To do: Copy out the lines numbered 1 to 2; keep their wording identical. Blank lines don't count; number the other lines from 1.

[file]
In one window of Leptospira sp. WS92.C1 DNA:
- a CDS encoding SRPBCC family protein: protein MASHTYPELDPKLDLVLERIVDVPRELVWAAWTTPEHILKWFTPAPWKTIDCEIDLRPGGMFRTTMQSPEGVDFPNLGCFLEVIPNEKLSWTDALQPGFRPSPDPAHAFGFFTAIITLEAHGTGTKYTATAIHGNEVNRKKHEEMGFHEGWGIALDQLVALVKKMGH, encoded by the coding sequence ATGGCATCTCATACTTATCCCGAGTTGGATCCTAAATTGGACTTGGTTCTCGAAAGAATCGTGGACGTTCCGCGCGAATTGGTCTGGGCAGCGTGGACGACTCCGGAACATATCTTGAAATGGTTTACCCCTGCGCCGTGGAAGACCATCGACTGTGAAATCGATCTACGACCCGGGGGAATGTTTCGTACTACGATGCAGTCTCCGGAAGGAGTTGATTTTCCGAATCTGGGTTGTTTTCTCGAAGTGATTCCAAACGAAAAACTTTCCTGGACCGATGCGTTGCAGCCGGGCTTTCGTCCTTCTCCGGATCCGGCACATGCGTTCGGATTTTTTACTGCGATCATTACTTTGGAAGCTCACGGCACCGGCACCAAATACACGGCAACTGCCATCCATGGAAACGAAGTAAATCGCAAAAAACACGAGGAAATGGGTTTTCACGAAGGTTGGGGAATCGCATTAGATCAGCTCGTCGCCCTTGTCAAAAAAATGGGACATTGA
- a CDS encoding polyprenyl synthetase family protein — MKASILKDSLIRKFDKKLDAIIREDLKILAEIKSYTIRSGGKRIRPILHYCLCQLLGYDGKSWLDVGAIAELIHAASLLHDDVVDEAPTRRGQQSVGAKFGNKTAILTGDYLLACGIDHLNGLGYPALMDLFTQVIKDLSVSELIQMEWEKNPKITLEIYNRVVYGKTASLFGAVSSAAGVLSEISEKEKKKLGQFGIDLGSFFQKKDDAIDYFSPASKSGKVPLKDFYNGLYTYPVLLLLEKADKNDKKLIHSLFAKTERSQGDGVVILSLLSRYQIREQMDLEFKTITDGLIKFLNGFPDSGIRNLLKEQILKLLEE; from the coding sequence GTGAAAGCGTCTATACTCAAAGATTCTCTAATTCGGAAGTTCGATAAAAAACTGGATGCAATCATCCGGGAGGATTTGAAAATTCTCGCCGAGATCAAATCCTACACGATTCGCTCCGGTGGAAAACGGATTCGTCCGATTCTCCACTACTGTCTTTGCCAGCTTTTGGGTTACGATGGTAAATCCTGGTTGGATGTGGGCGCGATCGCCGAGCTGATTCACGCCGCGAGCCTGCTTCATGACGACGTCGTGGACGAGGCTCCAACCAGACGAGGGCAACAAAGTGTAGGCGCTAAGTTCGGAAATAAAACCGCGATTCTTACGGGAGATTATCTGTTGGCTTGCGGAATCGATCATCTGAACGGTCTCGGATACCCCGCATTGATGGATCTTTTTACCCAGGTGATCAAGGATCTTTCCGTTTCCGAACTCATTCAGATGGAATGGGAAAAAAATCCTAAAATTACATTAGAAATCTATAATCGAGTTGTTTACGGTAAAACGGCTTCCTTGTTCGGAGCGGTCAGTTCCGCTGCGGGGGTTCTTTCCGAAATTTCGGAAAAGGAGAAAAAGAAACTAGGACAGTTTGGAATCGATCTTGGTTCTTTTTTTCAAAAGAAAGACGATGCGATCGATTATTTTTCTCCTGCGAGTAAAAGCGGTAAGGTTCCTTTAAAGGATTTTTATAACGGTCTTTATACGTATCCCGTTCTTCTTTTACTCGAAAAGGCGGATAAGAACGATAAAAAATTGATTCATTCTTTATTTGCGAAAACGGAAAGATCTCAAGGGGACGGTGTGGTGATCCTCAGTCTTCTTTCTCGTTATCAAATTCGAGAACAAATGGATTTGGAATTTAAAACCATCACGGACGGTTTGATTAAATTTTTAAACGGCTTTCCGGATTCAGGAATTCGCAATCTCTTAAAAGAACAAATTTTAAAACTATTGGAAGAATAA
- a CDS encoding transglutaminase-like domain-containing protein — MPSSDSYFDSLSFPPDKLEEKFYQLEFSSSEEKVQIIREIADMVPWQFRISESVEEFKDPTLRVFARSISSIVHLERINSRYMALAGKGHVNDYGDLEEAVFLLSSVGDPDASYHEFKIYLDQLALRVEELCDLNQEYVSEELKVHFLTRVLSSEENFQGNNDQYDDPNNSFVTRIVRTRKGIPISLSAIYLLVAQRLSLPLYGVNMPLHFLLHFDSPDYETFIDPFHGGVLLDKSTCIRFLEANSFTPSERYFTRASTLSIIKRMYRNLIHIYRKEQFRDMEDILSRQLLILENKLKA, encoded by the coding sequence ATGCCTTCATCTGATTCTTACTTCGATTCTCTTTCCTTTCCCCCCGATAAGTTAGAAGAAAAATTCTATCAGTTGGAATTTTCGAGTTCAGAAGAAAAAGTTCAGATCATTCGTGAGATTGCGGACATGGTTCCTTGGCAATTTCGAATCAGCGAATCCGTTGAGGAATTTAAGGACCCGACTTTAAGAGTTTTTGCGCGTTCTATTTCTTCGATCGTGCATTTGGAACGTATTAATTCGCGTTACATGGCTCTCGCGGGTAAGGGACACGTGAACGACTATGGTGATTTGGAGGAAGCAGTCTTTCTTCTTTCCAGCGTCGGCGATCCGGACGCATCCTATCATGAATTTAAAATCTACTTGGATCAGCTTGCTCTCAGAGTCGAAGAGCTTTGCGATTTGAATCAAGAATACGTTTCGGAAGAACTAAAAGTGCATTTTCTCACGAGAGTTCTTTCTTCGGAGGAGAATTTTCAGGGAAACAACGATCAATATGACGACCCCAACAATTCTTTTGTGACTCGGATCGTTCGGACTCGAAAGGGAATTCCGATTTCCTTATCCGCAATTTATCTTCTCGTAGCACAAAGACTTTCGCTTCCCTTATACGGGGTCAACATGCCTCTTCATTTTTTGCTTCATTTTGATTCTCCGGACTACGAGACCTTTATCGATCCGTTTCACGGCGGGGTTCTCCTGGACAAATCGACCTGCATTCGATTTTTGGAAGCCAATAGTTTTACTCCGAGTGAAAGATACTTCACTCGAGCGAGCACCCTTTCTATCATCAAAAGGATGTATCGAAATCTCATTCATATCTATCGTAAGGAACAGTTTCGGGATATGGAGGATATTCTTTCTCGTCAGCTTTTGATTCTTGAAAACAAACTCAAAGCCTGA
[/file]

In one window of Leptospira sp. WS92.C1 DNA:
- a CDS encoding SRPBCC family protein: protein MASHTYPELDPKLDLVLERIVDVPRELVWAAWTTPEHILKWFTPAPWKTIDCEIDLRPGGMFRTTMQSPEGVDFPNLGCFLEVIPNEKLSWTDALQPGFRPSPDPAHAFGFFTAIITLEAHGTGTKYTATAIHGNEVNRKKHEEMGFHEGWGIALDQLVALVKKMGH, encoded by the coding sequence ATGGCATCTCATACTTATCCCGAGTTGGATCCTAAATTGGACTTGGTTCTCGAAAGAATCGTGGACGTTCCGCGCGAATTGGTCTGGGCAGCGTGGACGACTCCGGAACATATCTTGAAATGGTTTACCCCTGCGCCGTGGAAGACCATCGACTGTGAAATCGATCTACGACCCGGGGGAATGTTTCGTACTACGATGCAGTCTCCGGAAGGAGTTGATTTTCCGAATCTGGGTTGTTTTCTCGAAGTGATTCCAAACGAAAAACTTTCCTGGACCGATGCGTTGCAGCCGGGCTTTCGTCCTTCTCCGGATCCGGCACATGCGTTCGGATTTTTTACTGCGATCATTACTTTGGAAGCTCACGGCACCGGCACCAAATACACGGCAACTGCCATCCATGGAAACGAAGTAAATCGCAAAAAACACGAGGAAATGGGTTTTCACGAAGGTTGGGGAATCGCATTAGATCAGCTCGTCGCCCTTGTCAAAAAAATGGGACATTGA